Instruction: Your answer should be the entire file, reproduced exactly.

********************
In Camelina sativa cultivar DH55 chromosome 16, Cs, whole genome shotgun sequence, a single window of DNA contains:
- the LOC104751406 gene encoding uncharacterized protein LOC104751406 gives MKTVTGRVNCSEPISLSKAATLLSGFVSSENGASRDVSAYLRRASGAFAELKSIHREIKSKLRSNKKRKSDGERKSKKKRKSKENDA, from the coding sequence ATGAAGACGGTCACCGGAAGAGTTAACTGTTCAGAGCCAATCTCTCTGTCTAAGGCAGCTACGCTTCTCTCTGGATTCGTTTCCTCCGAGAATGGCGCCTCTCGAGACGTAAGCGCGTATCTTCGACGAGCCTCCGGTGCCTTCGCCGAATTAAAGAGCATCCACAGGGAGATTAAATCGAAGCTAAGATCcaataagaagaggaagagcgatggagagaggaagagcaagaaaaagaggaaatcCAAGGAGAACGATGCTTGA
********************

In Camelina sativa cultivar DH55 chromosome 16, Cs, whole genome shotgun sequence, a single window of DNA contains:
- the LOC104751406 gene encoding uncharacterized protein LOC104751406 gives MKTVTGRVNCSEPISLSKAATLLSGFVSSENGASRDVSAYLRRASGAFAELKSIHREIKSKLRSNKKRKSDGERKSKKKRKSKENDA, from the coding sequence ATGAAGACGGTCACCGGAAGAGTTAACTGTTCAGAGCCAATCTCTCTGTCTAAGGCAGCTACGCTTCTCTCTGGATTCGTTTCCTCCGAGAATGGCGCCTCTCGAGACGTAAGCGCGTATCTTCGACGAGCCTCCGGTGCCTTCGCCGAATTAAAGAGCATCCACAGGGAGATTAAATCGAAGCTAAGATCcaataagaagaggaagagcgatggagagaggaagagcaagaaaaagaggaaatcCAAGGAGAACGATGCTTGA